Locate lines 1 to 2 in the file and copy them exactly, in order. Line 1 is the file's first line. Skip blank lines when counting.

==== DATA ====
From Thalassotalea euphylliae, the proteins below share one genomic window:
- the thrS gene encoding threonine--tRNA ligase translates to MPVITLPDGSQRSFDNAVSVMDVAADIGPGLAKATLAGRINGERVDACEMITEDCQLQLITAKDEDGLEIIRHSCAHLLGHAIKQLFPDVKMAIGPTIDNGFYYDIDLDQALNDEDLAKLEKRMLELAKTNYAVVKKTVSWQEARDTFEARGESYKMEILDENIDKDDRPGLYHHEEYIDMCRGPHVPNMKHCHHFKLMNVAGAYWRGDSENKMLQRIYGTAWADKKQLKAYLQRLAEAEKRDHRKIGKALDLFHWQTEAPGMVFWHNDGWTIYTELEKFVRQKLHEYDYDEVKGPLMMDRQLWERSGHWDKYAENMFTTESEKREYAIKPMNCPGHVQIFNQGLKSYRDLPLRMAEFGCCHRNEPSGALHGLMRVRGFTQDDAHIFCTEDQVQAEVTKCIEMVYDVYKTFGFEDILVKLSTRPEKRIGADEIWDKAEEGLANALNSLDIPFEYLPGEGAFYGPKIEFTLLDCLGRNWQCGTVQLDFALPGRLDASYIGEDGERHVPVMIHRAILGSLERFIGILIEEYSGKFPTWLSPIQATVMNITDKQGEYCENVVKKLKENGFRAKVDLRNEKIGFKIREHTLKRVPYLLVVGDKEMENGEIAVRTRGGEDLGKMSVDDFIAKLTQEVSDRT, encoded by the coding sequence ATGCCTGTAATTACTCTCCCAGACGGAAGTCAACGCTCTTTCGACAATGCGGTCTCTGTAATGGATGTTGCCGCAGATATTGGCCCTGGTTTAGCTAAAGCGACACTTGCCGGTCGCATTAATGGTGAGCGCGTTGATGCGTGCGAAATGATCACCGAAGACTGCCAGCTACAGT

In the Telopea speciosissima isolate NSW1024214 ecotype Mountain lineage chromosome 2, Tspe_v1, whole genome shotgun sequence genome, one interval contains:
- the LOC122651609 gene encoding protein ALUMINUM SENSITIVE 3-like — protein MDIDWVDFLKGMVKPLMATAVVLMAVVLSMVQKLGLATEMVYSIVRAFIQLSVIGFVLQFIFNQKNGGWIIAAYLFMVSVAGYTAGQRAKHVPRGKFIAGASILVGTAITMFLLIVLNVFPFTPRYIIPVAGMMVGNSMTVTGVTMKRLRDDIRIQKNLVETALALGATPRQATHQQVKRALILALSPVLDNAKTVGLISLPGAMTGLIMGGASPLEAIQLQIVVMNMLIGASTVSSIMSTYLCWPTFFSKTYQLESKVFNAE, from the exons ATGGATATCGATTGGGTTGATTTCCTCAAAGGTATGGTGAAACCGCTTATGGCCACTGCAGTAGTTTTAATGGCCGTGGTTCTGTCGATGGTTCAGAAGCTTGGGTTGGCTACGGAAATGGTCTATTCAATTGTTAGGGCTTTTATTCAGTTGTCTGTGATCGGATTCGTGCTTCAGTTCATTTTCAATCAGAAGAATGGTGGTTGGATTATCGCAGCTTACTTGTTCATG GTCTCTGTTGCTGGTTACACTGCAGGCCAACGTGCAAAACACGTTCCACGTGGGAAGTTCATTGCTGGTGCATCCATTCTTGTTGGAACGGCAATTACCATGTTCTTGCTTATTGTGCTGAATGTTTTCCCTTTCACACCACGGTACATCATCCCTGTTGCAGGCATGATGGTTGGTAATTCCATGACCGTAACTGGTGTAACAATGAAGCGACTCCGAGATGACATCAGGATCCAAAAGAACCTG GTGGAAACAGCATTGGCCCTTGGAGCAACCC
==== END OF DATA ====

From Thalassotalea euphylliae, the proteins below share one genomic window:
- the thrS gene encoding threonine--tRNA ligase translates to MPVITLPDGSQRSFDNAVSVMDVAADIGPGLAKATLAGRINGERVDACEMITEDCQLQLITAKDEDGLEIIRHSCAHLLGHAIKQLFPDVKMAIGPTIDNGFYYDIDLDQALNDEDLAKLEKRMLELAKTNYAVVKKTVSWQEARDTFEARGESYKMEILDENIDKDDRPGLYHHEEYIDMCRGPHVPNMKHCHHFKLMNVAGAYWRGDSENKMLQRIYGTAWADKKQLKAYLQRLAEAEKRDHRKIGKALDLFHWQTEAPGMVFWHNDGWTIYTELEKFVRQKLHEYDYDEVKGPLMMDRQLWERSGHWDKYAENMFTTESEKREYAIKPMNCPGHVQIFNQGLKSYRDLPLRMAEFGCCHRNEPSGALHGLMRVRGFTQDDAHIFCTEDQVQAEVTKCIEMVYDVYKTFGFEDILVKLSTRPEKRIGADEIWDKAEEGLANALNSLDIPFEYLPGEGAFYGPKIEFTLLDCLGRNWQCGTVQLDFALPGRLDASYIGEDGERHVPVMIHRAILGSLERFIGILIEEYSGKFPTWLSPIQATVMNITDKQGEYCENVVKKLKENGFRAKVDLRNEKIGFKIREHTLKRVPYLLVVGDKEMENGEIAVRTRGGEDLGKMSVDDFIAKLTQEVSDRT, encoded by the coding sequence ATGCCTGTAATTACTCTCCCAGACGGAAGTCAACGCTCTTTCGACAATGCGGTCTCTGTAATGGATGTTGCCGCAGATATTGGCCCTGGTTTAGCTAAAGCGACACTTGCCGGTCGCATTAATGGTGAGCGCGTTGATGCGTGCGAAATGATCACCGAAGACTGCCAGCTACAGT